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Regarding typecasting.. Hollywood certainly did typecast white actors as individuals but black actors were/are typecast as a group. A big difference.
 

dhermann1

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That pic, I believe, is from a great old movie called "Judge Priest". The relationship between Will Rogers' character and Steppin' Fetchit's is pretty respectful, for the era, but even in this film, Judge Priest makes a flip off hand little joke to himself about lynching Fetchit. Pretty shocking to modern sensibilities, but no big deal in the early 1930's.
 

Decodence

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Eddie 'Rochester' Anderson continually getting pushed back into the sea by the sealion in Topper Returns was appalling to my wife.
 

blacklagoon

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I remember hearing that the black actors,like Bill Bojangles Robinson,who starred in the shirley temple films,were not allowed sleeping accomodation while filming,and had to sleep under the stars and wherever they could find shelter.I do not know if that is true though,or just gossip and rumour,but i have heard it quite a lot over the years from shirley temple fans around my area.Even the children had to sleep rough:rage: if that is true,it is a massive blot on hollywoods history.
 

Jovan

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There are all kinds of blots on Hollywood history. For instance, making homosexual actors marry to keep their "lifestyle" a healthy image for fans, etc. The studio system kinda sucked.
 

SamMarlowPI

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Jovan said:
Haven't yet seen a Tyler Perry movie, but they look funny from what I've seen.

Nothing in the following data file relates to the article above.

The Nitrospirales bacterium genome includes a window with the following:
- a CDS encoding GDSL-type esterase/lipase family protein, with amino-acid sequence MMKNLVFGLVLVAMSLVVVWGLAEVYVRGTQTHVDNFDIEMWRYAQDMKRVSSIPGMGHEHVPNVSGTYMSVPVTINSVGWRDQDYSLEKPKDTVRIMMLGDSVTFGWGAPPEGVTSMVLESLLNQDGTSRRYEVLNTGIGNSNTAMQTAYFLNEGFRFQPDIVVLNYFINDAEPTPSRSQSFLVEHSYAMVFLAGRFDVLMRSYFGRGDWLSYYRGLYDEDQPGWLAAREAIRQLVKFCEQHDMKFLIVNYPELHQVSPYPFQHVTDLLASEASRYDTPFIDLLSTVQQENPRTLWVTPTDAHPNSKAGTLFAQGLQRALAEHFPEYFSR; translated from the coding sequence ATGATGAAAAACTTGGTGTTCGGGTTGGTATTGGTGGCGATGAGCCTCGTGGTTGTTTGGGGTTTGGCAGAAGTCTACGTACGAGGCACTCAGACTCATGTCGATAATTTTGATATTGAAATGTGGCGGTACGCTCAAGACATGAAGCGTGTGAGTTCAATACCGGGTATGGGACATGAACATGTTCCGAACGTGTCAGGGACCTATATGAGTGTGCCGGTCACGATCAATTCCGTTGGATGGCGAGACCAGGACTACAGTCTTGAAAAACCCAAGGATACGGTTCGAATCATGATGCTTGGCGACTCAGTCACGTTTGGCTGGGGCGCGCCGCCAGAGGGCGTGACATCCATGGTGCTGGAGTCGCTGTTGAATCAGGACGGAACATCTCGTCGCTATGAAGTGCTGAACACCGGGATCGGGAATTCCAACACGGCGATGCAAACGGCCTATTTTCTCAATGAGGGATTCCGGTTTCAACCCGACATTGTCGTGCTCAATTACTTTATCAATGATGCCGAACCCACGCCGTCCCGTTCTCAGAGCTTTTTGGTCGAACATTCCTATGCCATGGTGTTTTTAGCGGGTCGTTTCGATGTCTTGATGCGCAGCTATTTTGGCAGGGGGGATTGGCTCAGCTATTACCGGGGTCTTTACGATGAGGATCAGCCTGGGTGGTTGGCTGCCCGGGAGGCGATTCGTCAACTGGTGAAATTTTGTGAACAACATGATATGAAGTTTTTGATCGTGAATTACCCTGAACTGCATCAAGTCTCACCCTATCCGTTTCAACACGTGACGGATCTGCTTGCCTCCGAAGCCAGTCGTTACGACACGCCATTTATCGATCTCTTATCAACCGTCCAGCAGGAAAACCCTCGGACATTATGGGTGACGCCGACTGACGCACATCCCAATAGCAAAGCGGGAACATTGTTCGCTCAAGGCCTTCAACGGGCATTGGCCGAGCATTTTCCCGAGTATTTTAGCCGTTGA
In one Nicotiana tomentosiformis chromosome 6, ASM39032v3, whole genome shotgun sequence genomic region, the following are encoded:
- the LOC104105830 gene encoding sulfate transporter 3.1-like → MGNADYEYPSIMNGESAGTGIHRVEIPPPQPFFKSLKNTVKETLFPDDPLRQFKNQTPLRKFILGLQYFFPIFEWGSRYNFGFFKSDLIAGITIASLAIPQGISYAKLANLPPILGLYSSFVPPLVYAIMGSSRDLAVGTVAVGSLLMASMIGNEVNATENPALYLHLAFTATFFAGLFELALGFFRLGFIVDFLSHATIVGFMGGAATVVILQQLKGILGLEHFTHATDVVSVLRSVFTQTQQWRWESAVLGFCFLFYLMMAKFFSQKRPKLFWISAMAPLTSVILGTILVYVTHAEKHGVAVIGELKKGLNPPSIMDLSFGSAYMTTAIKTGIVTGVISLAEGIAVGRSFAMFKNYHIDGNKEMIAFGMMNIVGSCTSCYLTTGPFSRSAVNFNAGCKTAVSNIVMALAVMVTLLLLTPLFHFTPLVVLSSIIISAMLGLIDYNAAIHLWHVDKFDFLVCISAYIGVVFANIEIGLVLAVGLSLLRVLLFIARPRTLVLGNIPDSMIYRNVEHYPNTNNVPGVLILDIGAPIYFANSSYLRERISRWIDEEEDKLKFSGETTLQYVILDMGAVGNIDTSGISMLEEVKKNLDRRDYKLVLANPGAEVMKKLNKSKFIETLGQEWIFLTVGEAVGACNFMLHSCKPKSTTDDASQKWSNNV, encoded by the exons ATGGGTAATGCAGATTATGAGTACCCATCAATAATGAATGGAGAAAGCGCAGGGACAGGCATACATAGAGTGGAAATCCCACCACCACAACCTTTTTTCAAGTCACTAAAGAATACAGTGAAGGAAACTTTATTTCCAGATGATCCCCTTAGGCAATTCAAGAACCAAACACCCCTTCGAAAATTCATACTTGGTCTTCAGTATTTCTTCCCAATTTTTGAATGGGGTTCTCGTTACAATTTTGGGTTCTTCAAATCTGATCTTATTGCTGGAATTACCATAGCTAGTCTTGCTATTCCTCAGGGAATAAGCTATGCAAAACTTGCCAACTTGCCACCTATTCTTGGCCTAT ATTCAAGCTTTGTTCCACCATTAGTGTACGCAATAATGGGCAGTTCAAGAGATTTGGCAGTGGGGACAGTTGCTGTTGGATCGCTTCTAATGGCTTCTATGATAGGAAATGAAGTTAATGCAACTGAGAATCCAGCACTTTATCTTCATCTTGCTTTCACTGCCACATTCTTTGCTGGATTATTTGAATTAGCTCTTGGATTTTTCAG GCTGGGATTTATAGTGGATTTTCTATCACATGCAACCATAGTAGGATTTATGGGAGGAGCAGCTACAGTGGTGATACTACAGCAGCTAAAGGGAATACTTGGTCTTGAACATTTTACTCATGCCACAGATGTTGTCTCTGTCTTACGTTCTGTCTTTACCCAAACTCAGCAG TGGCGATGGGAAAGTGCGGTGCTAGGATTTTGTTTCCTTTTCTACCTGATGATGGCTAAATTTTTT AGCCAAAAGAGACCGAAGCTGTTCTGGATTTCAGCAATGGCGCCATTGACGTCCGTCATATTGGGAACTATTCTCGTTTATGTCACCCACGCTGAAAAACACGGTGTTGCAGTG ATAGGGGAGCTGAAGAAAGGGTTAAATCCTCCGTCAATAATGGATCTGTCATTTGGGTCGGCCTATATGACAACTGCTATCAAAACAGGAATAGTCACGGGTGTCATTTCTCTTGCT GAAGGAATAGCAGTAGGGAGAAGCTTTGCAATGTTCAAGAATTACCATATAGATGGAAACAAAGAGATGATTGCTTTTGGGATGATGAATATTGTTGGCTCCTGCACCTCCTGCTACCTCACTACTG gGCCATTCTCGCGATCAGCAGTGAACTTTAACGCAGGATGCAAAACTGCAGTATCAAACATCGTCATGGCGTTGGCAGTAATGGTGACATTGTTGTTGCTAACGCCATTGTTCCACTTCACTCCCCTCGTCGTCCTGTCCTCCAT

check 'em out...he is hilarious...some of the actors and actresses he uses are not the best and kind of corny delivering lines, mainly in the plays, but he has a ton of good messages about life and love and so on...some may not get alot of his jokes because he references alot of "african-american stuff" like movies, music, etc. that one would have to know in order to understand fully and obtain maximum laughage...Madea is very "ghetto" which some people may not like but most do...unfortunately because he uses a 98% black cast he is criticized and if you look on imdb i think all of his plays and films are between 1 and 4 stars out of 10 with the exception of Diary Of A Mad Black Woman which may be a 6...he is extremely successful though because he has a huge fan base that support him, me included...take a look at his productions though because they will have you rolling...he is currently up for nomination of Time Magazines Top 100 Most Influential People, or something to that effect...
sorry i hijacked the thread, i know it isn't about Tyler Perry lol...thought i'd give Jovan a little background info...
 

LizzieMaine

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In film, consider Clarence Muse, who played whatever role he was given with impeccable dignity. He's unforgettable in the rarely-shown 1929 Fox talkie "Hearts In Dixie," where he provides a serious and thoughtful counterpoint to the schtick of Stepin Fetchit. Consider also Juano Hernandez, who was playing dynamic men-of-action on film and on stage twenty years before Sidney Poitier. Consider also Canada Lee, who had a wonderful sense of world-weariness in any role he played, and never ever stooped to shuffling and grinning.

In radio and TV, consider Roy Glenn, an actor with a deep, resonant bass voice who consistently played authority figures and professional-type characters. He was a regular member of the "Amos 'n' Andy" stock company from the mid-forties onward, and showed up regularly on the A&A television show as well. (On several occasions, Glenn appeared on "Amos 'n' Andy" as a black FBI agent -- at a time when no actual African-Americans served with that agency!) Latter-day audiences know him best as Poitier's uptight dad in "Guess Who's Coming To Dinner," but he had a very long and distinguished career leading up to that role.
 

Josephine

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Dagwood said:
"Between 1925 and 1942 Robeson appeared in eleven films — all but four of them British productions — after he and his wife moved to England in the late 1920s.

I'm always... I don't want to say amazed, or astounded, more pleased and happy when I watch Doctor Who. They have multiple nationalities/colors of people in their show. They had an Indian woman playing the Head of PR. Not because they needed a person from India, but because she was the best one for the job.